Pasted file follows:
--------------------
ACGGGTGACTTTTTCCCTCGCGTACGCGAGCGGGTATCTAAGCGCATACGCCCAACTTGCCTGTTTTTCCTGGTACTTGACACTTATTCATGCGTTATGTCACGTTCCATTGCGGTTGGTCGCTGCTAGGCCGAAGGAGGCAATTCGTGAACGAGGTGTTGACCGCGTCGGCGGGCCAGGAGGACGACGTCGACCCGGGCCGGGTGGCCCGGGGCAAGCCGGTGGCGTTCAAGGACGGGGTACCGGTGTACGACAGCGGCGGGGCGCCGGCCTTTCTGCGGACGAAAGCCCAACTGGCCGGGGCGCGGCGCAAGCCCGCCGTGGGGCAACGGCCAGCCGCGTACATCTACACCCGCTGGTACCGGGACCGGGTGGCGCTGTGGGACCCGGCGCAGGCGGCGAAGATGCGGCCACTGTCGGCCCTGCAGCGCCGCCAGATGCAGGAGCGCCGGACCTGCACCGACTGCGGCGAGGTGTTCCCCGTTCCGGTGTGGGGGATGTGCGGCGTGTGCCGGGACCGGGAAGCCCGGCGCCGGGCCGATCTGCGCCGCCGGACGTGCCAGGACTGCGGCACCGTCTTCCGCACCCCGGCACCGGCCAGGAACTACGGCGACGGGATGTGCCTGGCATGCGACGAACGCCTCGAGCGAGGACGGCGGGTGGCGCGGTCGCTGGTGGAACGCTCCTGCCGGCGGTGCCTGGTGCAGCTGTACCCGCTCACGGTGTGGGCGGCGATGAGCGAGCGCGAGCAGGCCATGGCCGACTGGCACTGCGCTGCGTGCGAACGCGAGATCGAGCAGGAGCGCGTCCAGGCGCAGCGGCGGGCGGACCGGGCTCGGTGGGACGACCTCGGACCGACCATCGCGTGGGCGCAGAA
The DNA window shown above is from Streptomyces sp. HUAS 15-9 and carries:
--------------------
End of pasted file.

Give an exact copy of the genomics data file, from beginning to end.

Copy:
ACGGGTGACTTTTTCCCTCGCGTACGCGAGCGGGTATCTAAGCGCATACGCCCAACTTGCCTGTTTTTCCTGGTACTTGACACTTATTCATGCGTTATGTCACGTTCCATTGCGGTTGGTCGCTGCTAGGCCGAAGGAGGCAATTCGTGAACGAGGTGTTGACCGCGTCGGCGGGCCAGGAGGACGACGTCGACCCGGGCCGGGTGGCCCGGGGCAAGCCGGTGGCGTTCAAGGACGGGGTACCGGTGTACGACAGCGGCGGGGCGCCGGCCTTTCTGCGGACGAAAGCCCAACTGGCCGGGGCGCGGCGCAAGCCCGCCGTGGGGCAACGGCCAGCCGCGTACATCTACACCCGCTGGTACCGGGACCGGGTGGCGCTGTGGGACCCGGCGCAGGCGGCGAAGATGCGGCCACTGTCGGCCCTGCAGCGCCGCCAGATGCAGGAGCGCCGGACCTGCACCGACTGCGGCGAGGTGTTCCCCGTTCCGGTGTGGGGGATGTGCGGCGTGTGCCGGGACCGGGAAGCCCGGCGCCGGGCCGATCTGCGCCGCCGGACGTGCCAGGACTGCGGCACCGTCTTCCGCACCCCGGCACCGGCCAGGAACTACGGCGACGGGATGTGCCTGGCATGCGACGAACGCCTCGAGCGAGGACGGCGGGTGGCGCGGTCGCTGGTGGAACGCTCCTGCCGGCGGTGCCTGGTGCAGCTGTACCCGCTCACGGTGTGGGCGGCGATGAGCGAGCGCGAGCAGGCCATGGCCGACTGGCACTGCGCTGCGTGCGAACGCGAGATCGAGCAGGAGCGCGTCCAGGCGCAGCGGCGGGCGGACCGGGCTCGGTGGGACGACCTCGGACCGACCATCGCGTGGGCGCAGAA
The DNA window shown above is from Streptomyces sp. HUAS 15-9 and carries: